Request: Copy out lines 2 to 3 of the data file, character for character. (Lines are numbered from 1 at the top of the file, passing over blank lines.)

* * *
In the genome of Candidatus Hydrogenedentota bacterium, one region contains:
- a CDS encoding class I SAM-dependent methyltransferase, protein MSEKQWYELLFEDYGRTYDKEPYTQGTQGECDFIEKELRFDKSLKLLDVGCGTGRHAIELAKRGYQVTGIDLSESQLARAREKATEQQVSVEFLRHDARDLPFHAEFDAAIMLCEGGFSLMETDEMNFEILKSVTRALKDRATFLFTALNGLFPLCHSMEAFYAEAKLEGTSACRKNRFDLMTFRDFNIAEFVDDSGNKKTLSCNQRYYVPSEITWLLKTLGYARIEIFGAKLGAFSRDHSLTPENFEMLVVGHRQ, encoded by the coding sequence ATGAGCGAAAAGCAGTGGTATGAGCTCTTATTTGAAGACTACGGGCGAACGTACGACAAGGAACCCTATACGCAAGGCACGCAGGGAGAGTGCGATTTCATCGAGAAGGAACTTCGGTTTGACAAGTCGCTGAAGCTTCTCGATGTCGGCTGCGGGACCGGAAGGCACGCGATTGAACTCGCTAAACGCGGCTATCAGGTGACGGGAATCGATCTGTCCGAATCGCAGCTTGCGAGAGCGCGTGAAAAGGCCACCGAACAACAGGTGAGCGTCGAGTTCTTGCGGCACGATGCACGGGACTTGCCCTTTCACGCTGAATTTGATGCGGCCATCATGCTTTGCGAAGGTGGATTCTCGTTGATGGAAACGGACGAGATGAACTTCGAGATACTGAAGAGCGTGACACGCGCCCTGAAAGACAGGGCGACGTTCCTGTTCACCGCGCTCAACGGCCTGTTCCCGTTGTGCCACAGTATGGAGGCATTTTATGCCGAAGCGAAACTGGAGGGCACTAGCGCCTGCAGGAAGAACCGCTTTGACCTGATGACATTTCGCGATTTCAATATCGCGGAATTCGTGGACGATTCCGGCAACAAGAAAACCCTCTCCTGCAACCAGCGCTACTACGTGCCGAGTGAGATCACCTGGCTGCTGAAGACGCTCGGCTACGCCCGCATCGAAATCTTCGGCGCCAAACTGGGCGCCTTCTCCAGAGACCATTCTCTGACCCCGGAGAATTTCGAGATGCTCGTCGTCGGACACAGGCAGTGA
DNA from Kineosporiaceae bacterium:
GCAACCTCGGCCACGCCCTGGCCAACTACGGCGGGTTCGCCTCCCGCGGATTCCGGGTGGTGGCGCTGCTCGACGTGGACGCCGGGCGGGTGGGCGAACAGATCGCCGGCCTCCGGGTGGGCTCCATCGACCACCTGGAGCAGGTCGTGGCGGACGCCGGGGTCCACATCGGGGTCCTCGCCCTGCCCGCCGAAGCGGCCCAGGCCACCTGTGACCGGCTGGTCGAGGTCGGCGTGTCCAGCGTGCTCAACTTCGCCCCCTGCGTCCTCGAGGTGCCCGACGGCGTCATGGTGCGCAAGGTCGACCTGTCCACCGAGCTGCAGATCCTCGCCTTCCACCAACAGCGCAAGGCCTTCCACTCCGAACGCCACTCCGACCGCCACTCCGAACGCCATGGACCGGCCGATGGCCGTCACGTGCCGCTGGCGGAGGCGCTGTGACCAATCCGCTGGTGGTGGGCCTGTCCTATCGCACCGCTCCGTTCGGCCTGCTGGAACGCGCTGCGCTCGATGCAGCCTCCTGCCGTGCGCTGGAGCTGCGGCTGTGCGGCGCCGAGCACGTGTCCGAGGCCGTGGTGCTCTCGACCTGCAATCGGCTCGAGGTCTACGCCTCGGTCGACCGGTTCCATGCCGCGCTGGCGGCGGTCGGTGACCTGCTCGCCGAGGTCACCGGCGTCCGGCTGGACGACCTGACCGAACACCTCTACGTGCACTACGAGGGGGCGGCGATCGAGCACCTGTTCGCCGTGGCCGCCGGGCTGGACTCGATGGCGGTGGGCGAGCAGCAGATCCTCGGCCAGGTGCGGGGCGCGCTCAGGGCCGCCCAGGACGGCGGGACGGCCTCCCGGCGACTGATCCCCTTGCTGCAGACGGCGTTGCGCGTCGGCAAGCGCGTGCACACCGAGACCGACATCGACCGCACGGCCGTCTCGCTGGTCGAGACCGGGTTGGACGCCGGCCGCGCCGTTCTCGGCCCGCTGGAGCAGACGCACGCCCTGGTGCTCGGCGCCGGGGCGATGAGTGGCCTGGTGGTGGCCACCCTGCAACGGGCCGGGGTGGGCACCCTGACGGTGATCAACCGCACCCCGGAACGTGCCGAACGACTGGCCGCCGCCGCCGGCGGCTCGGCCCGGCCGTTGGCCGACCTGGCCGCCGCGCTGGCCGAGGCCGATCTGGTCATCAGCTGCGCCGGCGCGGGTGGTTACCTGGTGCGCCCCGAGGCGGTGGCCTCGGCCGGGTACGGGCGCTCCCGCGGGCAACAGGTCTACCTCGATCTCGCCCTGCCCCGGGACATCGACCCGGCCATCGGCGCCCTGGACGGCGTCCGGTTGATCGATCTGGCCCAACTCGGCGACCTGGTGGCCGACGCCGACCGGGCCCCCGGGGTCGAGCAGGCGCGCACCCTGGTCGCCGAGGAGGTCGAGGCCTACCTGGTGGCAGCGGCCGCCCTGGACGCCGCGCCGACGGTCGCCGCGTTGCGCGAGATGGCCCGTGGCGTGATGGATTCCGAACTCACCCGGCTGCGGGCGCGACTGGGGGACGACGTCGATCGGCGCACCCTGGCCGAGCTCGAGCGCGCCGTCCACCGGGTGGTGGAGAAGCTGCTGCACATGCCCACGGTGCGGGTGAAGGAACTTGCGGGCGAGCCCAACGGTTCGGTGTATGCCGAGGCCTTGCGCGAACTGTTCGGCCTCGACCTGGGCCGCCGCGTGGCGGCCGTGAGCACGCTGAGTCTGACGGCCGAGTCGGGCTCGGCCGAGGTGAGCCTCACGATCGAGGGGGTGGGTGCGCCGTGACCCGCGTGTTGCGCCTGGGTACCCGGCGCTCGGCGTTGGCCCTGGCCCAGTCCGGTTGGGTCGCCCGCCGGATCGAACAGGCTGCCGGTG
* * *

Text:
- a CDS encoding class I SAM-dependent methyltransferase, protein MSEKQWYELLFEDYGRTYDKEPYTQGTQGECDFIEKELRFDKSLKLLDVGCGTGRHAIELAKRGYQVTGIDLSESQLARAREKATEQQVSVEFLRHDARDLPFHAEFDAAIMLCEGGFSLMETDEMNFEILKSVTRALKDRATFLFTALNGLFPLCHSMEAFYAEAKLEGTSACRKNRFDLMTFRDFNIAEFVDDSGNKKTLSCNQRYYVPSEITWLLKTLGYARIEIFGAKLGAFSRDHSLTPENFEMLVVGHRQ, encoded by the coding sequence ATGAGCGAAAAGCAGTGGTATGAGCTCTTATTTGAAGACTACGGGCGAACGTACGACAAGGAACCCTATACGCAAGGCACGCAGGGAGAGTGCGATTTCATCGAGAAGGAACTTCGGTTTGACAAGTCGCTGAAGCTTCTCGATGTCGGCTGCGGGACCGGAAGGCACGCGATTGAACTCGCTAAACGCGGCTATCAGGTGACGGGAATCGATCTGTCCGAATCGCAGCTTGCGAGAGCGCGTGAAAAGGCCACCGAACAACAGGTGAGCGTCGAGTTCTTGCGGCACGATGCACGGGACTTGCCCTTTCACGCTGAATTTGATGCGGCCATCATGCTTTGCGAAGGTGGATTCTCGTTGATGGAAACGGACGAGATGAACTTCGAGATACTGAAGAGCGTGACACGCGCCCTGAAAGACAGGGCGACGTTCCTGTTCACCGCGCTCAACGGCCTGTTCCCGTTGTGCCACAGTATGGAGGCATTTTATGCCGAAGCGAAACTGGAGGGCACTAGCGCCTGCAGGAAGAACCGCTTTGACCTGATGACATTTCGCGATTTCAATATCGCGGAATTCGTGGACGATTCCGGCAACAAGAAAACCCTCTCCTGCAACCAGCGCTACTACGTGCCGAGTGAGATCACCTGGCTGCTGAAGACGCTCGGCTACGCCCGCATCGAAATCTTCGGCGCCAAACTGGGCGCCTTCTCCAGAGACCATTCTCTGACCCCGGAGAATTTCGAGATGCTCGTCGTCGGACACAGGCAGTGA
DNA from Kineosporiaceae bacterium: